A solitary individual of this species has once or twice been seen in Pennsylvania. Farther to the eastward the Swallow-tailed Hawk has never, I believe, been observed. Travelling southward, along the Atlantic coast we find it in Virginia, although in very small numbers. Beyond that State it becomes more abundant. Near the Falls of the Ohio, a pair had a nest and reared four young, ones, in 1820. In the lower parts of Kentucky it begins to become more numerous; but in the States farther to the south, and particularly in parts near the sea, it is abundant. In the large prairies of the Attacapas and Oppellousas it is extremely common.
In the States of Louisiana and Mississippi, where these birds are abundant, they arrive in large companies, in the beginning of April, and are heard uttering a sharp plaintive note. At this period I generally remarked that they came from the westward, and have counted upwards of a hundred in the space of an hour, passing over me in a direct easterly course. At that season, and in the beginning of September, when they all retire from the United States, they are easily approached when they have alighted, being then apparently fatigued, and busily engaged in preparing themselves for continuing their journey, by dressing and oiling their feathers. At all other times, however, it is extremely difficult to get near them, as they are generally on wing through the day, and at night rest on the highest pines and cypresses, bordering the river-bluffs, the lakes or the swamps of that district of country.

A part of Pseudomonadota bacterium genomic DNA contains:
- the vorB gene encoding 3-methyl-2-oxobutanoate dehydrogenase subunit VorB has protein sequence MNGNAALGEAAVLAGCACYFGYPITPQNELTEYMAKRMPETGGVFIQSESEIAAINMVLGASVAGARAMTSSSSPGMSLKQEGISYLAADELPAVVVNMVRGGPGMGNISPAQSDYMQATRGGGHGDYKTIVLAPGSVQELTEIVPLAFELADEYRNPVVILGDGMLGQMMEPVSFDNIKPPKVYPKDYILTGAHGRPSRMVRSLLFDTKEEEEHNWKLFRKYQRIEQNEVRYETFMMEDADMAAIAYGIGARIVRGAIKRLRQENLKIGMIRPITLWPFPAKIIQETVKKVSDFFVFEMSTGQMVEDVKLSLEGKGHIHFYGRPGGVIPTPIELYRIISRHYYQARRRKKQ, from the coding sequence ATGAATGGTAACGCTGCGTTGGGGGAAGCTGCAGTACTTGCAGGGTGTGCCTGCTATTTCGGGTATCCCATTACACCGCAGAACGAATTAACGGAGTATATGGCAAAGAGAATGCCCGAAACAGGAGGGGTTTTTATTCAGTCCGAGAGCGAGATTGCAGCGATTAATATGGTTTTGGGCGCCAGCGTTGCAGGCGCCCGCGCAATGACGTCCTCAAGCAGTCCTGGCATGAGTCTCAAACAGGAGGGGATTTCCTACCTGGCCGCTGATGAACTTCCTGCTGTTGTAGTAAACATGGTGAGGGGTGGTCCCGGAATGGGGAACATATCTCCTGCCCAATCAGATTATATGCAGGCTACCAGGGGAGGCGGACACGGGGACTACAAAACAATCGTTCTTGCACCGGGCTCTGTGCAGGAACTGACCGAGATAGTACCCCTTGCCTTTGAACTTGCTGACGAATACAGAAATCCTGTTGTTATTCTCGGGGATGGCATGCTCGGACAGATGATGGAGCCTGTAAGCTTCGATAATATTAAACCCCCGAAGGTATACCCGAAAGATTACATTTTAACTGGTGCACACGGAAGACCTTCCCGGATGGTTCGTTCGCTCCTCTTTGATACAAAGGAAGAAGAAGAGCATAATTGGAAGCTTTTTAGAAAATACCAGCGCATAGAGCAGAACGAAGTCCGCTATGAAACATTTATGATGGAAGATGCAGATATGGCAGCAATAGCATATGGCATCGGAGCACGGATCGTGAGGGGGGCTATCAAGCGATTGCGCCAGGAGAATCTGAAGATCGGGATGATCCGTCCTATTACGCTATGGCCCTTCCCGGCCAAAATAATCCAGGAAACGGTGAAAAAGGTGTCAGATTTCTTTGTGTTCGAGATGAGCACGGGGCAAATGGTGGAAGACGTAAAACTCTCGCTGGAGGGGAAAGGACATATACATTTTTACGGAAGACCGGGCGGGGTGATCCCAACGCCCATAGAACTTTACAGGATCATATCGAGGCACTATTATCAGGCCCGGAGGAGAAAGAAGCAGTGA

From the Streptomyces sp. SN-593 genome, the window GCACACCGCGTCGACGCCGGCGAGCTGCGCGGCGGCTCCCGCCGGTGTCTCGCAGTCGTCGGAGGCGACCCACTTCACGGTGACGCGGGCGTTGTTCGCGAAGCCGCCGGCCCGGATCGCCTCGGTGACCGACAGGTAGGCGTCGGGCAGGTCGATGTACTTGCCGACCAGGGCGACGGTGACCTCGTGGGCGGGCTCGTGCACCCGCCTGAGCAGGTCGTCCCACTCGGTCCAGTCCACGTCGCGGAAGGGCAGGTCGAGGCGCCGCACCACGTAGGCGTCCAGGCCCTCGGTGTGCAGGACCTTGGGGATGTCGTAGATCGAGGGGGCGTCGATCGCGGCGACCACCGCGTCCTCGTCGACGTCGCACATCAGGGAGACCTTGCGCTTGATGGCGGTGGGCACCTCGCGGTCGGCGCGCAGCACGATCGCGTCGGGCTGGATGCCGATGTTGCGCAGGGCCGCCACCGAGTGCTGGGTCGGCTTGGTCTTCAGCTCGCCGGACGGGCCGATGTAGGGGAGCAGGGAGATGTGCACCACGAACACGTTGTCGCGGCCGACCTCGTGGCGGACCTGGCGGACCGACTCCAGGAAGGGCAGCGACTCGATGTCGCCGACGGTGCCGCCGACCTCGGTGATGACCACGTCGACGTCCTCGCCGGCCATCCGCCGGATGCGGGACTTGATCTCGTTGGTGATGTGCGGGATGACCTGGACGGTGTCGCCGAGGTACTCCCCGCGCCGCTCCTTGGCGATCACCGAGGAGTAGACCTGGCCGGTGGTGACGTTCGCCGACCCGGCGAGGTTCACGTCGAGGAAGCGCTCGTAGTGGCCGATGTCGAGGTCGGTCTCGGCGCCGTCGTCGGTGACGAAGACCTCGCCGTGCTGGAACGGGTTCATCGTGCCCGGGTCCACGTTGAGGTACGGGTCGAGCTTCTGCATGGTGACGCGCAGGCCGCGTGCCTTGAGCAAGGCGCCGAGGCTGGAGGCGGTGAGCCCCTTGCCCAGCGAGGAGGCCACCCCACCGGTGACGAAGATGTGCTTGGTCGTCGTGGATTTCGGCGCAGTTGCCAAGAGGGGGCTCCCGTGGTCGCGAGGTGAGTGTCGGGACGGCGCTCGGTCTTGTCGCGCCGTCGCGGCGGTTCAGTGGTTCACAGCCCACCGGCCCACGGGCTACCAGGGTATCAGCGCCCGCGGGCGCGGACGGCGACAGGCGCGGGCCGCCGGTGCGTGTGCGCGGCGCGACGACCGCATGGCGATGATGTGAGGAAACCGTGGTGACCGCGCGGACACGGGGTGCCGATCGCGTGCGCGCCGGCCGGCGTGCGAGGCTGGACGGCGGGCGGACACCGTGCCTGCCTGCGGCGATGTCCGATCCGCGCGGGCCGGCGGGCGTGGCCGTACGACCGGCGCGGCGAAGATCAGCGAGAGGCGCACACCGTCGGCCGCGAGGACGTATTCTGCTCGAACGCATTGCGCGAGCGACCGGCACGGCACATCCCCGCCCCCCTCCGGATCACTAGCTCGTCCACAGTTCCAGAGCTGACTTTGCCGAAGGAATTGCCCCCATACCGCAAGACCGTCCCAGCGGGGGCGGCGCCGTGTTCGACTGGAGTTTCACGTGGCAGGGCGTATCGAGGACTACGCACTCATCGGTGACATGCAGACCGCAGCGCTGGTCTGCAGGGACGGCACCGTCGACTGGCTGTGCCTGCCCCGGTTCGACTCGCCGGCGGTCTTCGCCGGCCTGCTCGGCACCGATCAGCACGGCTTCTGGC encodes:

They always feed on the wing. In calm and warm weather, they soar to an immense height, pursuing the large insects called Musquito Hawks, and performing the most singular evolutions that can be conceived, using their tail with an elegance of motion peculiar to themselves. Their principal food, however, is large grasshoppers, grass-caterpillars, small snakes, lizards, and frogs. They sweep close over the fields, sometimes seeming to alight for a moment to secure a snake, and holding it fast by the neck, carry it off, and devour it in the air. When searching for grasshoppers and caterpillars, it is not difficult to approach them under cover of a fence or tree. When one is then killed and falls to the ground, the whole flock comes over the dead bird, as if intent upon carrying it off. An excellent opportunity is thus afforded of shooting as many as may be wanted, and I have killed several of these Hawks in this manner, firing as fast as I could load my gun.